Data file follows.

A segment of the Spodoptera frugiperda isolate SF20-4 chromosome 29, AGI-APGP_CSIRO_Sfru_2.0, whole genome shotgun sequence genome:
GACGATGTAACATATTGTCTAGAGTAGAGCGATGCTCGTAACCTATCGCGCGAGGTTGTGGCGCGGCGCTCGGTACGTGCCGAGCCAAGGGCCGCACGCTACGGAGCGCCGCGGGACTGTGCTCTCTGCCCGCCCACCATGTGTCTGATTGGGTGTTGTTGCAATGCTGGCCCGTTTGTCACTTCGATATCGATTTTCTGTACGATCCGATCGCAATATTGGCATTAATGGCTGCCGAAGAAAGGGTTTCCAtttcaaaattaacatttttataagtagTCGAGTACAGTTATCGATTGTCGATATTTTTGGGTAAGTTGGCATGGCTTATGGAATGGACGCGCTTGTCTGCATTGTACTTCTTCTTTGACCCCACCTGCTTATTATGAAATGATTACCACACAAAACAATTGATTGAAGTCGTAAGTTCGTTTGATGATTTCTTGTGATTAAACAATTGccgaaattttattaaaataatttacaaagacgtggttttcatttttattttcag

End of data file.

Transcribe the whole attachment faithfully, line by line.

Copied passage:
A segment of the Spodoptera frugiperda isolate SF20-4 chromosome 29, AGI-APGP_CSIRO_Sfru_2.0, whole genome shotgun sequence genome:
GACGATGTAACATATTGTCTAGAGTAGAGCGATGCTCGTAACCTATCGCGCGAGGTTGTGGCGCGGCGCTCGGTACGTGCCGAGCCAAGGGCCGCACGCTACGGAGCGCCGCGGGACTGTGCTCTCTGCCCGCCCACCATGTGTCTGATTGGGTGTTGTTGCAATGCTGGCCCGTTTGTCACTTCGATATCGATTTTCTGTACGATCCGATCGCAATATTGGCATTAATGGCTGCCGAAGAAAGGGTTTCCAtttcaaaattaacatttttataagtagTCGAGTACAGTTATCGATTGTCGATATTTTTGGGTAAGTTGGCATGGCTTATGGAATGGACGCGCTTGTCTGCATTGTACTTCTTCTTTGACCCCACCTGCTTATTATGAAATGATTACCACACAAAACAATTGATTGAAGTCGTAAGTTCGTTTGATGATTTCTTGTGATTAAACAATTGccgaaattttattaaaataatttacaaagacgtggttttcatttttattttcag